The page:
An incredible obituary, by a man who “met” him under a steel prison door in the Hanoi Hilton.
Risner was not only a three-war veteran and an ace (in Korea), but one of the greatest leaders of the 4th Allied POW Wing.
James Robinson Risner was a man of humble origins, son of an Arkansas sharecropper, educated at secondary school level, not particularly ambitious, a common man save for two things: He could fly the hell out of an airplane; and, under terribly difficult circumstances as a prisoner of war in North Vietnam, he rose to a level of heroic leadership matched by few men in American military history.
Raised in a religious family, Risner made his first critical life choice between attending Bible College or joining the Army Air Forces during World War II. When he passed the tough entrance exam for pilot training by one point, he took it as a vector from God, and his future aloft was set.
Flying came easily to the gifted trainee, which led to a coveted assignment flying fighters after graduation. But Robbie’s repeated requests for combat duty were ignored by the Army’s personnel system, and he spent the rest of the war defending the Panama Canal.
Postwar peace and return to civilian life brought mundane employment for Risner as an auto mechanic, a service station manager and a short stint running a service garage. What mattered to him was the chance to fly P-51s with the Oklahoma Air National Guard, a path that would continue leading toward his destiny.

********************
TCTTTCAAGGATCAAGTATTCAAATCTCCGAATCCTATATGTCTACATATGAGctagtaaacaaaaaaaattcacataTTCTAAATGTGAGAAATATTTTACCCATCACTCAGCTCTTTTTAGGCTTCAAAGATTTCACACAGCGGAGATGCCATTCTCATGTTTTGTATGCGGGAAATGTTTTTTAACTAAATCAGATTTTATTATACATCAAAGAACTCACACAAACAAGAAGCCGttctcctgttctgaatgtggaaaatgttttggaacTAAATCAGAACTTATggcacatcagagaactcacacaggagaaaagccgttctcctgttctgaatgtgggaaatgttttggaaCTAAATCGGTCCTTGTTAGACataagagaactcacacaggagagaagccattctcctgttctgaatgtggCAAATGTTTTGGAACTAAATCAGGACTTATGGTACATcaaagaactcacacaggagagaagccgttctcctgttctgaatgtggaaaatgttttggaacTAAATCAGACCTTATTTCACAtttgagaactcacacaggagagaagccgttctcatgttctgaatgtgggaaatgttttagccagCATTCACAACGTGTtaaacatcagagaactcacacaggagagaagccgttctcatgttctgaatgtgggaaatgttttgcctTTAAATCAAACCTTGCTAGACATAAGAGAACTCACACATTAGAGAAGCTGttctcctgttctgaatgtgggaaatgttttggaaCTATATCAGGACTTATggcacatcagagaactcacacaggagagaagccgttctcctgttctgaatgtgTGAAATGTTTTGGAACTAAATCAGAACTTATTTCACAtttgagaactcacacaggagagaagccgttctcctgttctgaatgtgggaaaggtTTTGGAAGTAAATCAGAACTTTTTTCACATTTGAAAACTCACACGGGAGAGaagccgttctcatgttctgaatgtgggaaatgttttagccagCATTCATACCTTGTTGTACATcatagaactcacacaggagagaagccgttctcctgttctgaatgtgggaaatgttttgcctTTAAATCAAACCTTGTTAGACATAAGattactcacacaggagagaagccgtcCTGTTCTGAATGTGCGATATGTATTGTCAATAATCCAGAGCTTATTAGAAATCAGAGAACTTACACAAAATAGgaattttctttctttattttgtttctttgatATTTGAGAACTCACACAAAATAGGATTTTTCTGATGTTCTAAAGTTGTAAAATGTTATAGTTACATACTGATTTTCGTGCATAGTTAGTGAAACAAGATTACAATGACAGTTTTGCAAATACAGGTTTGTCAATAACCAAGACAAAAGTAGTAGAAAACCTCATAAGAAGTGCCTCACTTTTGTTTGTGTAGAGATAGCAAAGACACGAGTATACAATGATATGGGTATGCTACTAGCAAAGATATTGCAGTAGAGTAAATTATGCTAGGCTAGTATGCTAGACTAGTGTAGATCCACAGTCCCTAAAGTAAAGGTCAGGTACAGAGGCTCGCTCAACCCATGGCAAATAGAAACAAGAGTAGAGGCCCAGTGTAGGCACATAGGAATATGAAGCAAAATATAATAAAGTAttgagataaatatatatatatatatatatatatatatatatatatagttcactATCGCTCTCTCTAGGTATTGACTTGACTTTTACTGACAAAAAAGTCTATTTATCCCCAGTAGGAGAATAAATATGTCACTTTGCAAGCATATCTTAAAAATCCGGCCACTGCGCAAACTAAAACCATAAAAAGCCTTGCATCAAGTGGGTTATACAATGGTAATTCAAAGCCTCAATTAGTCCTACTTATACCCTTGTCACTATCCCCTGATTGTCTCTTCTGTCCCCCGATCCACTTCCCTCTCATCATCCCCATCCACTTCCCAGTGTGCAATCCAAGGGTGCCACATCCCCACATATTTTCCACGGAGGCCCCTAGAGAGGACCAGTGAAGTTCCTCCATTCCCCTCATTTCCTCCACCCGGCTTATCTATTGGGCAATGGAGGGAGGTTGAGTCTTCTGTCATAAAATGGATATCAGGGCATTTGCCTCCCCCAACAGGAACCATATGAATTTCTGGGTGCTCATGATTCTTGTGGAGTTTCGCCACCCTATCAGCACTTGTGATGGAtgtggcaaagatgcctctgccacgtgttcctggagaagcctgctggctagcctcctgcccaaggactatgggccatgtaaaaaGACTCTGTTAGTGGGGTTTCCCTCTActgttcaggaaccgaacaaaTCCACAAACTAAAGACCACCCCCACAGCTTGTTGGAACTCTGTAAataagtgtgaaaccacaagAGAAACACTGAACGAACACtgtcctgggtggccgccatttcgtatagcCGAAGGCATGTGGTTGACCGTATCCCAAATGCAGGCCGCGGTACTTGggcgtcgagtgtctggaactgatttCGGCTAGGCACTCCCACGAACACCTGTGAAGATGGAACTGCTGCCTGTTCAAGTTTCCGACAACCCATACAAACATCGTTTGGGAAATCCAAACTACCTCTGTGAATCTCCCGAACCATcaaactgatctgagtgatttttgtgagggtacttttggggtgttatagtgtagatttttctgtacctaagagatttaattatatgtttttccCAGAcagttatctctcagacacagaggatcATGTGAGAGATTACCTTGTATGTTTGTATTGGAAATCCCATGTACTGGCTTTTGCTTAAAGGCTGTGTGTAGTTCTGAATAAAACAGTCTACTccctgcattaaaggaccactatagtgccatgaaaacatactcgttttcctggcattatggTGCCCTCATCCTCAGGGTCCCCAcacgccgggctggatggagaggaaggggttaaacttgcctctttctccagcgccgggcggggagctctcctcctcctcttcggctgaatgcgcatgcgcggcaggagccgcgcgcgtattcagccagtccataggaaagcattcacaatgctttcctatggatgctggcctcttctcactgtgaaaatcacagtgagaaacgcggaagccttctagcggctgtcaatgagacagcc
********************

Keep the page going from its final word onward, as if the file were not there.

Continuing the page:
It was the Korean War that put Robbie Risner’s name on the map of aerial warriors of that era, and became what he described decades later as the most gratifying period of his life. He finagled his way out of his recalled Guard unit into a front line air combat Group equipped with the best aircraft of the period, and paid back the favor by shooting down 8 MIGs. He also pulled off other incredible feats of airmanship. He once pushed the damaged and fuel-starved plane of his wingman with the nose of his own aircraft out of hostile skies into friendly territory for a safe bailout. That is the stuff of which legends are made.
While the Korean War may have been Risner’s favorite period, it was by no means the most consequential in the lives of others. It would take another war, and an extraordinary set of circumstances for that to occur.
That is definitely a Read The Whole Thing™ story, written as it is by one of Risner’s fellow Hanoi Hilton inmates. With a handful of exceptions, the POWs showed America that hardship doesn’t beat true character down. It makes it rise. They showed the world, and especially the North Vietnamese, that you could take a fighter pilot out of his machine, an SF guy away from his team, an American fighting man of any kind away from all the creature comforts that travel with the American way of war — and still have a fight on your hands.
Risner’s been gone for some months now. Don’t know what occasioned this story, but we were very glad, and very humbled, to read it.